Happy 98th Birthday to “Hurricane” Hazel McCallion, A Model of Modern Aging

hazel mccallion

Hazel McCallion, the legendary mayor of Mississauga, turned 98 on Feb. 14, 2019. (Photo: Steve Russell/Toronto Star via Getty Images)

Today marks the 98th birthday of one Hazel McCallion, a quintessential retail politician whose colourful style, straightforward manner and uncanny ability to get things done made her one of Canada’s most popular and longest serving mayors.

At 98, not only is “Hurricane” Hazel McCallion remaining hale and hearty (few 90-somethings go rock climbing to celebrate their birthday) but she’s also still busy attending events, cutting real estate deals, sitting on boards and showing no signs of getting bored or slowing down.

She’s so busy, in fact that she recently turned down a job offer from Ontario Premier Doug Ford, saying, “Unfortunately, due to my extensive commitments, I am unable to accommodate the extensive time required for such an appointment at this point in time.”

Not too old or too tired; she’s too busy—at the age of 98!

While the name Hazel McCallion will be forever associated with running Mississauga, Ont., she was actually born (in 1921) and raised in Port Daniel, Que., where her father ran a fishing and canning business. As a young woman, Hazel Journeaux played hockey for a women’s professional team in Montreal, earning $5 per game, an experience that not only cemented her life-long love of our national sport (she played into her 90s) but also made her a champion of the woman’s game.

Still in Quebec, she landed a job with Canadian Kellogg, where she rapidly climbed the corporate ladder until she was transferred to Toronto in the 1960s. There, she married Sam McCallion and began raising a family in Streetsville, Ont., a tiny village outside of Toronto.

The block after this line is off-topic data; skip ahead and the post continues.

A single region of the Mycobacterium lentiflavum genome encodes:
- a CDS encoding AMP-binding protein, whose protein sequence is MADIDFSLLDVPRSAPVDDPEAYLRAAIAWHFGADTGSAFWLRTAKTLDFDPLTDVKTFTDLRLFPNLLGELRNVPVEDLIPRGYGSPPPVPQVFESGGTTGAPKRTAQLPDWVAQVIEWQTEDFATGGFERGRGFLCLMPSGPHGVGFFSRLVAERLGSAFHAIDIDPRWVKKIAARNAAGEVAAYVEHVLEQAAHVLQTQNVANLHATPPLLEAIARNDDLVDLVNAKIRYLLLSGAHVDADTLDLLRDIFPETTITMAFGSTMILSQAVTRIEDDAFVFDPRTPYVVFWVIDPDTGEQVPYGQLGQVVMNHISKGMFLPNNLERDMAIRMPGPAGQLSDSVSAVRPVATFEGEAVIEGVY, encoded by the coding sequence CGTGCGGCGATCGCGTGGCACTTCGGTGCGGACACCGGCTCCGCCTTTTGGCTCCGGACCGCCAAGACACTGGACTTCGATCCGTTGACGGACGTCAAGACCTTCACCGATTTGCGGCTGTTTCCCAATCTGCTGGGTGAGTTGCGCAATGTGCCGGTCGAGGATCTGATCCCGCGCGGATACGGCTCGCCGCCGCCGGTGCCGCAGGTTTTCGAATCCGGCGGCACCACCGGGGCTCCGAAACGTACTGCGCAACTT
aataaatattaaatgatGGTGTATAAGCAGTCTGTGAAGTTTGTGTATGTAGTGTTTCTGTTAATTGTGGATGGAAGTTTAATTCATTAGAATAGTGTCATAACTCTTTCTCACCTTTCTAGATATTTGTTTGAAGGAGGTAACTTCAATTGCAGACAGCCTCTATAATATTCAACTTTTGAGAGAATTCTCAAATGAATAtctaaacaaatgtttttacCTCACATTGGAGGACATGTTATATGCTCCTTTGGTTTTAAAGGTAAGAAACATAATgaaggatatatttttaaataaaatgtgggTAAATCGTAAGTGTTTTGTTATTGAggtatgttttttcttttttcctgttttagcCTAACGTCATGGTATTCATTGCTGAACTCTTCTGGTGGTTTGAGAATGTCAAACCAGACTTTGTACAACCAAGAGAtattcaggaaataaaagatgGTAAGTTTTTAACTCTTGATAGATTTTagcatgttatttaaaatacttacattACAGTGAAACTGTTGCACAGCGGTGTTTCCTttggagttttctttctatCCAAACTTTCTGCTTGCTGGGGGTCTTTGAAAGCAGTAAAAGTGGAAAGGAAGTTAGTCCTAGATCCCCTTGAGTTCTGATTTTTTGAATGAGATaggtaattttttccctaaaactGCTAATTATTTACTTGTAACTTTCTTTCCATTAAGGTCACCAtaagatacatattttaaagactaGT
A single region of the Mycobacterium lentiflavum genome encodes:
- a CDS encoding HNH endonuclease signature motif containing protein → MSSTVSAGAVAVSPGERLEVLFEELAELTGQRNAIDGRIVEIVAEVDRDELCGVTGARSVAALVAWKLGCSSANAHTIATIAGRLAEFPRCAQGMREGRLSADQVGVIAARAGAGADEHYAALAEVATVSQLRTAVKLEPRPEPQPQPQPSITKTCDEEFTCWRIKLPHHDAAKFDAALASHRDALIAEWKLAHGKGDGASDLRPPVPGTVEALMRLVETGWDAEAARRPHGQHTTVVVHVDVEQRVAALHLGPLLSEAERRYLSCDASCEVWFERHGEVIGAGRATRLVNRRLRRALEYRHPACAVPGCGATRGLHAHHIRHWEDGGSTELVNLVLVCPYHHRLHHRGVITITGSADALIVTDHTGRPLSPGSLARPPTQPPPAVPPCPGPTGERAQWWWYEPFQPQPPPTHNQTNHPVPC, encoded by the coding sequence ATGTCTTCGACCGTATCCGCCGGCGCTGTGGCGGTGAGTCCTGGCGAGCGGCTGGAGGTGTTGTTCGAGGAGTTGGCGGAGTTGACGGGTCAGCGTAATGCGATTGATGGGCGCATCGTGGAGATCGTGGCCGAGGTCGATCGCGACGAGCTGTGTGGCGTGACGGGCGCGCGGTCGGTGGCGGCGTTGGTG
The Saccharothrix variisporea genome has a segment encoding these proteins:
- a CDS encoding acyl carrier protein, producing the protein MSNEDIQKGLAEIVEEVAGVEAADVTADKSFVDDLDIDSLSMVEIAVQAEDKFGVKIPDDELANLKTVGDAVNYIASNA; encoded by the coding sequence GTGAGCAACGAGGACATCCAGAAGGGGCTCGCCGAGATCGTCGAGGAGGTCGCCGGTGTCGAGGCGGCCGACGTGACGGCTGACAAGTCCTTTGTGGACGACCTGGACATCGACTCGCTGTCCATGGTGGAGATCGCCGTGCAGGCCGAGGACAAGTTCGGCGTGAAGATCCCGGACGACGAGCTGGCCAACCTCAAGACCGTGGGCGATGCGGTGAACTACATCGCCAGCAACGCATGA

It was when Hazel and Sam founded a local paper, The Streetsville Booster, that she developed a taste for local politics, and truly found her niche. After serving on every local civic board imaginable, in 1978 she ran for Mayor of Mississauga, which was then a quiet commuter suburb west of Toronto.

Her 1978 victory paved the way for an unprecedented run in civic politics; McCallion served as mayor for the next 36 years, transforming Mississauga from a sleepy bedroom community into the sixth largest in Canada by the time she finally called it quits in 2014.

The most popular mayor in Canadian history, (in 2005, she finished runner-up for the World Mayor Award), few bothered to challenge her supremacy. Famously, she never campaigned nor did she ever accept political donations.

McCallion earned the nickname Hurricane Hazel not only for her brash manner but also because of the manner in which she got things done. When asked whether she liked the moniker, she said: “I’ve been called other things too, and some of them uncomplimentary and sexist like the ‘Queen of Sprawl’, ‘Attila the Hen,’ ‘The Mom who runs Mississauga’ and the ‘Mississauga Rattler’, so it’s little wonder that my favourite nickname is Hurricane Hazel.”

She seldom, if ever, raised property taxes, instead relying on developers’ fees to pay the city’s bills. She once described her philosophy as mayor: “Trying to run a city like a business. Paying for things up front. Trying to stay out of debt.”

A born political wheeler-dealer, she brought powerful real estate developers to heel and always managed to carve out the best deal for her beloved city. Despite her age, her energy never flagged and she never turned down a challenge. At age 90, a local geriatrician said of McCallion: “At 90 her gait is perfect, her speech is totally sharp and she has the drive to still run this city. She’s the poster child for seniors.”

In 2014, McCallion decided it was time to quit local politics, but remained heavily involved in politics, helping Justin Trudeau win the seniors’ vote in the 2015 election with her late endorsement.

For her life of civic service, she’s won every award possible, including the order of Canada, and has had schools, buildings, hospitals—even the local Canada Day parade – named after her.

Even at 98, the energy Hazel McCallion brings to every challenge is evident. Perhaps it’s the good genes or maybe it’s her incredibly positive view on aging that keeps her so active and relevant. Her philosophy on aging is simple: “I’m not saying all seniors should be running a city or running a business, but I am saying seniors are good for a lot more than simply running a bath, baking cookies or babysitting grandchildren.”